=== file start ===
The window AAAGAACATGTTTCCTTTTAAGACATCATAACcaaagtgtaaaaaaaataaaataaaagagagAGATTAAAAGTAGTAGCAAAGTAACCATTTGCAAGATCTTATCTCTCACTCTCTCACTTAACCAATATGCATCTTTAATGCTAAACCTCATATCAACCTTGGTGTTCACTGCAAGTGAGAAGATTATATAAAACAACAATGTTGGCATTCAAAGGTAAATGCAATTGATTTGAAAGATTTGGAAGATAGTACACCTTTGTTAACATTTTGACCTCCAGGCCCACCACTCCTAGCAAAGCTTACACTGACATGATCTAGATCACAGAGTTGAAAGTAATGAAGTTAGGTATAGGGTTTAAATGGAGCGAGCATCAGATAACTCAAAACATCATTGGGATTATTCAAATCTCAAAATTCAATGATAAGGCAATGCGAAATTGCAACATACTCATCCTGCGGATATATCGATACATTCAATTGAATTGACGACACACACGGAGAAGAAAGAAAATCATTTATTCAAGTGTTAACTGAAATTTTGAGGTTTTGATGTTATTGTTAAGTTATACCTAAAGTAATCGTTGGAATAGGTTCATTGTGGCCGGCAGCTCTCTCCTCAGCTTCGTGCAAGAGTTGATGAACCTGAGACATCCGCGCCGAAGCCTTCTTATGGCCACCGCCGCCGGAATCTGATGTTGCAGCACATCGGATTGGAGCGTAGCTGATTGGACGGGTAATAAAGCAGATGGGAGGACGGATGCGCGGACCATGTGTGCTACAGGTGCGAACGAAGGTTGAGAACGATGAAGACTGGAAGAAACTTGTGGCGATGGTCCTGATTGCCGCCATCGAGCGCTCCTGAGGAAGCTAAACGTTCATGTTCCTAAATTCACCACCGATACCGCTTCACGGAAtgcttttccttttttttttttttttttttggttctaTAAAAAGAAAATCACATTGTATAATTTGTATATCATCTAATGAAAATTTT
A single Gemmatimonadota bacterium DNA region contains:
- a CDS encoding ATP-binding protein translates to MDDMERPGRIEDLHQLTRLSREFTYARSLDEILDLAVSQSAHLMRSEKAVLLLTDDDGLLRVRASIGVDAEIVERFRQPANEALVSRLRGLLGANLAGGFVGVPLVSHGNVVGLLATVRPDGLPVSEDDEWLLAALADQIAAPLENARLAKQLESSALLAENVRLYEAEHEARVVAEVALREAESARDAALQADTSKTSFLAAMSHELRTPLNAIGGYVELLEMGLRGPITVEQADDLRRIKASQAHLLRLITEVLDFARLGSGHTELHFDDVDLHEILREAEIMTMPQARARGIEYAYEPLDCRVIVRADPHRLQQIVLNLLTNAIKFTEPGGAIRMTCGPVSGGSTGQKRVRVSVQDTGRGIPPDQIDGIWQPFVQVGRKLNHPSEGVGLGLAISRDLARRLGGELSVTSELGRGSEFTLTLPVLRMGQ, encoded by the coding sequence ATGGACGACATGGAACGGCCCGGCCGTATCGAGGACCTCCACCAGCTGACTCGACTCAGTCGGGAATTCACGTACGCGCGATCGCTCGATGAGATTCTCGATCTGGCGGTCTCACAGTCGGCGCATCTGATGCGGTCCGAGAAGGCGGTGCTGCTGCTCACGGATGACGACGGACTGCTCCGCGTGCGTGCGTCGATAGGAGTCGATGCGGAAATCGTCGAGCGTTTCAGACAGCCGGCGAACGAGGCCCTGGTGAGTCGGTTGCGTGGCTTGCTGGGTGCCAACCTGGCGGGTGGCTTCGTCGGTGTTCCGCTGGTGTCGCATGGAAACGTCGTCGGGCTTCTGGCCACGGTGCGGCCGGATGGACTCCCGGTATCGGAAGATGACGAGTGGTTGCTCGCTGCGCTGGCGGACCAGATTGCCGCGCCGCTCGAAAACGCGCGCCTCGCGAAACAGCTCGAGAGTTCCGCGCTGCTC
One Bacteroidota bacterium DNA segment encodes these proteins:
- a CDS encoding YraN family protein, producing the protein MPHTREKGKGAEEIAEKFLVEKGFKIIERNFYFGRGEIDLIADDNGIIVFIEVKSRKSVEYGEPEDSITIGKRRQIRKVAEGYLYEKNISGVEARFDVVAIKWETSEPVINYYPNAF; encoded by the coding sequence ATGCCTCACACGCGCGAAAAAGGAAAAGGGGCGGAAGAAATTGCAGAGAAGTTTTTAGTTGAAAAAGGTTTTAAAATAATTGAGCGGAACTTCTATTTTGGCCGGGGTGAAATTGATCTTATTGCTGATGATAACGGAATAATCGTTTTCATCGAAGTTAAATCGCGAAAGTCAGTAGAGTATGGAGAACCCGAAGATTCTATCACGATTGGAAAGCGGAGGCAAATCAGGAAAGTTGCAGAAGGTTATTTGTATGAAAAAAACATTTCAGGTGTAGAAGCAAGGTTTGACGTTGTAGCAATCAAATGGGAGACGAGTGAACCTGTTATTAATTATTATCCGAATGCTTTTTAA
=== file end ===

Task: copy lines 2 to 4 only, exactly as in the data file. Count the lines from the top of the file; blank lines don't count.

A single Gemmatimonadota bacterium DNA region contains:
- a CDS encoding ATP-binding protein translates to MDDMERPGRIEDLHQLTRLSREFTYARSLDEILDLAVSQSAHLMRSEKAVLLLTDDDGLLRVRASIGVDAEIVERFRQPANEALVSRLRGLLGANLAGGFVGVPLVSHGNVVGLLATVRPDGLPVSEDDEWLLAALADQIAAPLENARLAKQLESSALLAENVRLYEAEHEARVVAEVALREAESARDAALQADTSKTSFLAAMSHELRTPLNAIGGYVELLEMGLRGPITVEQADDLRRIKASQAHLLRLITEVLDFARLGSGHTELHFDDVDLHEILREAEIMTMPQARARGIEYAYEPLDCRVIVRADPHRLQQIVLNLLTNAIKFTEPGGAIRMTCGPVSGGSTGQKRVRVSVQDTGRGIPPDQIDGIWQPFVQVGRKLNHPSEGVGLGLAISRDLARRLGGELSVTSELGRGSEFTLTLPVLRMGQ, encoded by the coding sequence ATGGACGACATGGAACGGCCCGGCCGTATCGAGGACCTCCACCAGCTGACTCGACTCAGTCGGGAATTCACGTACGCGCGATCGCTCGATGAGATTCTCGATCTGGCGGTCTCACAGTCGGCGCATCTGATGCGGTCCGAGAAGGCGGTGCTGCTGCTCACGGATGACGACGGACTGCTCCGCGTGCGTGCGTCGATAGGAGTCGATGCGGAAATCGTCGAGCGTTTCAGACAGCCGGCGAACGAGGCCCTGGTGAGTCGGTTGCGTGGCTTGCTGGGTGCCAACCTGGCGGGTGGCTTCGTCGGTGTTCCGCTGGTGTCGCATGGAAACGTCGTCGGGCTTCTGGCCACGGTGCGGCCGGATGGACTCCCGGTATCGGAAGATGACGAGTGGTTGCTCGCTGCGCTGGCGGACCAGATTGCCGCGCCGCTCGAAAACGCGCGCCTCGCGAAACAGCTCGAGAGTTCCGCGCTGCTC
One Bacteroidota bacterium DNA segment encodes these proteins: